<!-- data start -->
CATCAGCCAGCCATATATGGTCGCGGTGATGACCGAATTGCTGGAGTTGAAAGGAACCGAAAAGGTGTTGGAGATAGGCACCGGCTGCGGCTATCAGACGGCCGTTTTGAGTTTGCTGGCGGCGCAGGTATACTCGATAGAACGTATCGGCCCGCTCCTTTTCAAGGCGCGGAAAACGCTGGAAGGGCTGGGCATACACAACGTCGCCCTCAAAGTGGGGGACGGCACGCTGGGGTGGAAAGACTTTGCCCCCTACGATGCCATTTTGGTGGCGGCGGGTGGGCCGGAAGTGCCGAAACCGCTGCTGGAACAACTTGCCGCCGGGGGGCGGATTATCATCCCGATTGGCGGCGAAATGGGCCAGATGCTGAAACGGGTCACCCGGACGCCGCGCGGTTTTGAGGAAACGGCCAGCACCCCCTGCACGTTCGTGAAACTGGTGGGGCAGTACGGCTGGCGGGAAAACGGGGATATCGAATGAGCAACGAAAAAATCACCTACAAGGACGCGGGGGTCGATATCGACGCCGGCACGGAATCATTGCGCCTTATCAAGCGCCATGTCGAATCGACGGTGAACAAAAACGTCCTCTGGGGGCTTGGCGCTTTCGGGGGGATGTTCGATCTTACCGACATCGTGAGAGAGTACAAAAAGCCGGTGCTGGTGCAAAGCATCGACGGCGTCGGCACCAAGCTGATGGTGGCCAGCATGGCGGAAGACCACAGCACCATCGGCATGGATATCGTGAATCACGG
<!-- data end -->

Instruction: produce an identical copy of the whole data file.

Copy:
CATCAGCCAGCCATATATGGTCGCGGTGATGACCGAATTGCTGGAGTTGAAAGGAACCGAAAAGGTGTTGGAGATAGGCACCGGCTGCGGCTATCAGACGGCCGTTTTGAGTTTGCTGGCGGCGCAGGTATACTCGATAGAACGTATCGGCCCGCTCCTTTTCAAGGCGCGGAAAACGCTGGAAGGGCTGGGCATACACAACGTCGCCCTCAAAGTGGGGGACGGCACGCTGGGGTGGAAAGACTTTGCCCCCTACGATGCCATTTTGGTGGCGGCGGGTGGGCCGGAAGTGCCGAAACCGCTGCTGGAACAACTTGCCGCCGGGGGGCGGATTATCATCCCGATTGGCGGCGAAATGGGCCAGATGCTGAAACGGGTCACCCGGACGCCGCGCGGTTTTGAGGAAACGGCCAGCACCCCCTGCACGTTCGTGAAACTGGTGGGGCAGTACGGCTGGCGGGAAAACGGGGATATCGAATGAGCAACGAAAAAATCACCTACAAGGACGCGGGGGTCGATATCGACGCCGGCACGGAATCATTGCGCCTTATCAAGCGCCATGTCGAATCGACGGTGAACAAAAACGTCCTCTGGGGGCTTGGCGCTTTCGGGGGGATGTTCGATCTTACCGACATCGTGAGAGAGTACAAAAAGCCGGTGCTGGTGCAAAGCATCGACGGCGTCGGCACCAAGCTGATGGTGGCCAGCATGGCGGAAGACCACAGCACCATCGGCATGGATATCGTGAATCACGG